-Alex
Yep that how we do it and advise students in that method. Also prvents rub on the tubes.
__________________
Brian C
Harbour Sea School & APS Marine Centre
ashbypower is offline   Reply With Quote
Old 02 June 2006, 07:56   #10
Member
 
Andy Moore's Avatar
 
Country: UK - England
Town: Cowes, Isle of Wight
Boat name: TiLT 2
Make: Avon Adventure 620
Length: 6m +
Engine: Optimax 135
MMSI: 235032203
Join Date: Sep 2005
Posts: 1,639
Quote:
Originally Posted by Alex Brown
I normally bung a bowline in the end of the painter (which is thicker rope than the anchor line), and then tie a bowline from the anchor rope into the painter bowline at the required length. You can then let the painter take the main strain to the bow eye, and it leaves you with the loose end of the anchor line that you can easily make fast to the rubber cleat cos it's not putting any strain on whatsoever - you then use this line to haul the anchor back up afterwards..... very simple and quick to do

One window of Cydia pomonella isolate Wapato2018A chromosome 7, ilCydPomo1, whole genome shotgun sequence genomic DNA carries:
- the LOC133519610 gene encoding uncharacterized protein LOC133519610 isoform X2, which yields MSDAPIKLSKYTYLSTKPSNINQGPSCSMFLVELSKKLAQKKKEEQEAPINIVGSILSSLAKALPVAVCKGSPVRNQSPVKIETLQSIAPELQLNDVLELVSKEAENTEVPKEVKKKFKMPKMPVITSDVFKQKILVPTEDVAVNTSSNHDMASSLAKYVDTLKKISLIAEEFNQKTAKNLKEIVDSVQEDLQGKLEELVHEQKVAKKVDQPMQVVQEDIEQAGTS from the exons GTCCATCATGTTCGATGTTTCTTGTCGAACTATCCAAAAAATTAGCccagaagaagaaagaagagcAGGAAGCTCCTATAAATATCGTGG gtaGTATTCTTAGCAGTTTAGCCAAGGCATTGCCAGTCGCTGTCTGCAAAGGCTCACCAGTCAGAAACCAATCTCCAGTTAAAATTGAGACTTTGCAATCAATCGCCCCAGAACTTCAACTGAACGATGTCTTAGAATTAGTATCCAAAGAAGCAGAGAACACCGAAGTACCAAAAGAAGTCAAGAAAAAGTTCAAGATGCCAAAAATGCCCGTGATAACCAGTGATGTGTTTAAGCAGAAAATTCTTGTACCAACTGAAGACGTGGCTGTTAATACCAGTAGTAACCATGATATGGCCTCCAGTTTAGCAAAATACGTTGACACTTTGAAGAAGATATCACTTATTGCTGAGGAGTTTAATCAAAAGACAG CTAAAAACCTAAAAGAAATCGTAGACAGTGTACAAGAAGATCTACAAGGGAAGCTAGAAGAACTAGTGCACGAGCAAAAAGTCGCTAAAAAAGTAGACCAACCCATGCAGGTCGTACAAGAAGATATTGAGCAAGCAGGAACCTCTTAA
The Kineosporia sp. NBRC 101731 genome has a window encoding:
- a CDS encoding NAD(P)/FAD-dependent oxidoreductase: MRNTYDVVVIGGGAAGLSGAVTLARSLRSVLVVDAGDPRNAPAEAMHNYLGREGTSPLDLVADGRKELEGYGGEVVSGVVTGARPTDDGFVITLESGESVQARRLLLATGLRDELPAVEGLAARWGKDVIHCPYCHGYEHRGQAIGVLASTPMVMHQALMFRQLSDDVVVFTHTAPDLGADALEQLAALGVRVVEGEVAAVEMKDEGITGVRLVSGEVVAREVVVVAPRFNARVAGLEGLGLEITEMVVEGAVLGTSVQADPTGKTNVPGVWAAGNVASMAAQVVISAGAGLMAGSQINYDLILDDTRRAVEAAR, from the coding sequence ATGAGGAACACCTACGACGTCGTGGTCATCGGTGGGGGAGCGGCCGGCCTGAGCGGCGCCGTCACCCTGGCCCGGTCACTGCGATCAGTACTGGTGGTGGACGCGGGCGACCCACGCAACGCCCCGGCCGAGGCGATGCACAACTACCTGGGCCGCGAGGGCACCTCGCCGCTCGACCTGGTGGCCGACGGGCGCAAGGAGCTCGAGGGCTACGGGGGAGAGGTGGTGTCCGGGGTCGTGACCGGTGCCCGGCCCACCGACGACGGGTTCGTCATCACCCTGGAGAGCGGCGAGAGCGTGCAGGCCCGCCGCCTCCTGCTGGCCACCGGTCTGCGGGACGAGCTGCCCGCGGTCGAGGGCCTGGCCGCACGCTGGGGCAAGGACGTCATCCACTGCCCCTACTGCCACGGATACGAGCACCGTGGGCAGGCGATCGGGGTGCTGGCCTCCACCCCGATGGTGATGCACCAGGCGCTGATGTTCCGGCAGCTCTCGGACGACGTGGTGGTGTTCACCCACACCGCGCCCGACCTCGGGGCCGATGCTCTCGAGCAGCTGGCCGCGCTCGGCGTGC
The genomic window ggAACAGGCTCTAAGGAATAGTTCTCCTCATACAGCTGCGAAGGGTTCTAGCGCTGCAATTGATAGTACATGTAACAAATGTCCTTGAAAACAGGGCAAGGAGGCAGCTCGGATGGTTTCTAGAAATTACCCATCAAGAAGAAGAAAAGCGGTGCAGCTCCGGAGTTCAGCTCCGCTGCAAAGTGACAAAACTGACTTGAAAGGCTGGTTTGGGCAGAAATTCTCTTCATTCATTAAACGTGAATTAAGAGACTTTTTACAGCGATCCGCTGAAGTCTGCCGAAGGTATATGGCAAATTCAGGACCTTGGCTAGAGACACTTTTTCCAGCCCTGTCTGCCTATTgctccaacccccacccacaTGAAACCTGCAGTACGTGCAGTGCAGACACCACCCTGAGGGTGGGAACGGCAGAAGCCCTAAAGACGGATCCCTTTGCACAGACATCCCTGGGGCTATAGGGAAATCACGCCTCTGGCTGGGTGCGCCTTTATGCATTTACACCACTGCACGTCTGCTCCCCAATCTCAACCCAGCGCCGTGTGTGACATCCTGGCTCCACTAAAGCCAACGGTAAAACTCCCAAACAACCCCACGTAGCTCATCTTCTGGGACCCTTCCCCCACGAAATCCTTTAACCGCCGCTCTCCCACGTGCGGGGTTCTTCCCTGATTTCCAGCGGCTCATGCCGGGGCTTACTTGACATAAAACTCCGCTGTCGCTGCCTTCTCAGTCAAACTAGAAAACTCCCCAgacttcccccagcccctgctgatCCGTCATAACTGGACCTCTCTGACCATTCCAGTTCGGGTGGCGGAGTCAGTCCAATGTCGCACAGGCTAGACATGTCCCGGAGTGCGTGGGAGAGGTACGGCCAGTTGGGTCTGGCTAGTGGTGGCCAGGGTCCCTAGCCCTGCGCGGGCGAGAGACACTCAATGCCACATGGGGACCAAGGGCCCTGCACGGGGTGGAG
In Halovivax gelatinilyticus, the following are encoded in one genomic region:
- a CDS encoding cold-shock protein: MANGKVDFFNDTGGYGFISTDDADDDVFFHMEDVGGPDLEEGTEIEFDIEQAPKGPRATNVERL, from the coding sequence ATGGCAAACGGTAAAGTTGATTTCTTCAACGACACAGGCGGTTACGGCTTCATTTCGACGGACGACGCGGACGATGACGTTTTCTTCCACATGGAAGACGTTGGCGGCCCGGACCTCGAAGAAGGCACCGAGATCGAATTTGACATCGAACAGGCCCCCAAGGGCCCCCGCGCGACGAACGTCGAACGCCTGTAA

Sounds like a good method.
__________________

__________________
Andy Moore is offline   Reply With Quote
Reply

Thread Tools Search this Thread
Search this Thread:

Advanced Search

Posting Rules
You may not post new threads
You may not post replies
You may not post attachments
You may not edit your posts

BB code is On
Smilies are On
[IMG] code is On
HTML code is Off
Trackbacks are Off
Pingbacks are Off
Refbacks are Off





Copyright 2002- Social Knowledge, LLC All Rights Reserved.

All times are GMT -5. The time now is 20:54.


Powered by vBulletin® Version 3.8.8 Beta 1
Copyright ©2000 - 2017, vBulletin Solutions, Inc.